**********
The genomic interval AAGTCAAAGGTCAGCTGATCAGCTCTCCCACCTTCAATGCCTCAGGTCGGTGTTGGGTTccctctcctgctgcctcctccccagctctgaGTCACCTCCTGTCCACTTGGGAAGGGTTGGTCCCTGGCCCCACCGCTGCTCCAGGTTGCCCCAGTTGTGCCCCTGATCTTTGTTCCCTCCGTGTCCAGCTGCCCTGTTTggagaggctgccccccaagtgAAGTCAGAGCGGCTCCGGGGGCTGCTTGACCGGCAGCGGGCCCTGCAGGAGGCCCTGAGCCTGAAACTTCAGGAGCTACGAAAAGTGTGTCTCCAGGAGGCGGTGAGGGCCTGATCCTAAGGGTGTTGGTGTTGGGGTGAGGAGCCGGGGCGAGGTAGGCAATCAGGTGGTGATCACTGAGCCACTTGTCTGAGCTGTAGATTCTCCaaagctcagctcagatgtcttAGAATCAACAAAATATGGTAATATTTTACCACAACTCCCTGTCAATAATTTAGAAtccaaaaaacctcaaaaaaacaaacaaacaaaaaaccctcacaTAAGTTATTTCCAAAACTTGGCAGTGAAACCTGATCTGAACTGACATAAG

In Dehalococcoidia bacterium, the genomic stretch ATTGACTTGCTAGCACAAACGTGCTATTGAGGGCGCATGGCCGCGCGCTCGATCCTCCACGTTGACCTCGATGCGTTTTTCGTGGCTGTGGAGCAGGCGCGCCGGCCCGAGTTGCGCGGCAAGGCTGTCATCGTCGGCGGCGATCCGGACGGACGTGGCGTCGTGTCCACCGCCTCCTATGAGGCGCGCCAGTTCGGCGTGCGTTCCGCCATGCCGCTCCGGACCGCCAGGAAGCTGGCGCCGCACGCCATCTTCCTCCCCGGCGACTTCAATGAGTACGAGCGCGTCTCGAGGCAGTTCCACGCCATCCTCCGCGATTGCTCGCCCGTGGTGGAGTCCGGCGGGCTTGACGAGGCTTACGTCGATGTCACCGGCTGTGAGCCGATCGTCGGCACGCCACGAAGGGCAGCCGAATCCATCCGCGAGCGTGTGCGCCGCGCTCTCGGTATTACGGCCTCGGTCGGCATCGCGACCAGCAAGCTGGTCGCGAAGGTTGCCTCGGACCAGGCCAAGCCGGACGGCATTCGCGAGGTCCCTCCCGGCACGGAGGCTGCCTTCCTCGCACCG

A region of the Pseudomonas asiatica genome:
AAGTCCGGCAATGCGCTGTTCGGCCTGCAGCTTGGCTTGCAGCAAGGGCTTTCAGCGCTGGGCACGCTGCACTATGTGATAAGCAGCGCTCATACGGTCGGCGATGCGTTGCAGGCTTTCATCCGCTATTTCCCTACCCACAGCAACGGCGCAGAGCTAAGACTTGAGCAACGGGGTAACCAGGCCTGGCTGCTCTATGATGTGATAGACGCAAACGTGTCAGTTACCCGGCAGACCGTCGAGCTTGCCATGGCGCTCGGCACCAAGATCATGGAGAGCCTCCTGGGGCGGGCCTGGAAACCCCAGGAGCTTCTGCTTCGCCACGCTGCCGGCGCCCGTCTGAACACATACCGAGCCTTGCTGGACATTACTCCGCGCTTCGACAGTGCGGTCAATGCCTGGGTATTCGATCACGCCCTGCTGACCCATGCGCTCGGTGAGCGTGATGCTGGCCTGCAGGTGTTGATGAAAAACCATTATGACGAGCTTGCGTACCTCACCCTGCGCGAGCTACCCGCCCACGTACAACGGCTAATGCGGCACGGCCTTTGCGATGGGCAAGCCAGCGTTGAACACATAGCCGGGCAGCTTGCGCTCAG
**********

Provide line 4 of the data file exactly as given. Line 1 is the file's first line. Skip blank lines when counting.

AAGTCCGGCAATGCGCTGTTCGGCCTGCAGCTTGGCTTGCAGCAAGGGCTTTCAGCGCTGGGCACGCTGCACTATGTGATAAGCAGCGCTCATACGGTCGGCGATGCGTTGCAGGCTTTCATCCGCTATTTCCCTACCCACAGCAACGGCGCAGAGCTAAGACTTGAGCAACGGGGTAACCAGGCCTGGCTGCTCTATGATGTGATAGACGCAAACGTGTCAGTTACCCGGCAGACCGTCGAGCTTGCCATGGCGCTCGGCACCAAGATCATGGAGAGCCTCCTGGGGCGGGCCTGGAAACCCCAGGAGCTTCTGCTTCGCCACGCTGCCGGCGCCCGTCTGAACACATACCGAGCCTTGCTGGACATTACTCCGCGCTTCGACAGTGCGGTCAATGCCTGGGTATTCGATCACGCCCTGCTGACCCATGCGCTCGGTGAGCGTGATGCTGGCCTGCAGGTGTTGATGAAAAACCATTATGACGAGCTTGCGTACCTCACCCTGCGCGAGCTACCCGCCCACGTACAACGGCTAATGCGGCACGGCCTTTGCGATGGGCAAGCCAGCGTTGAACACATAGCCGGGCAGCTTGCGCTCAG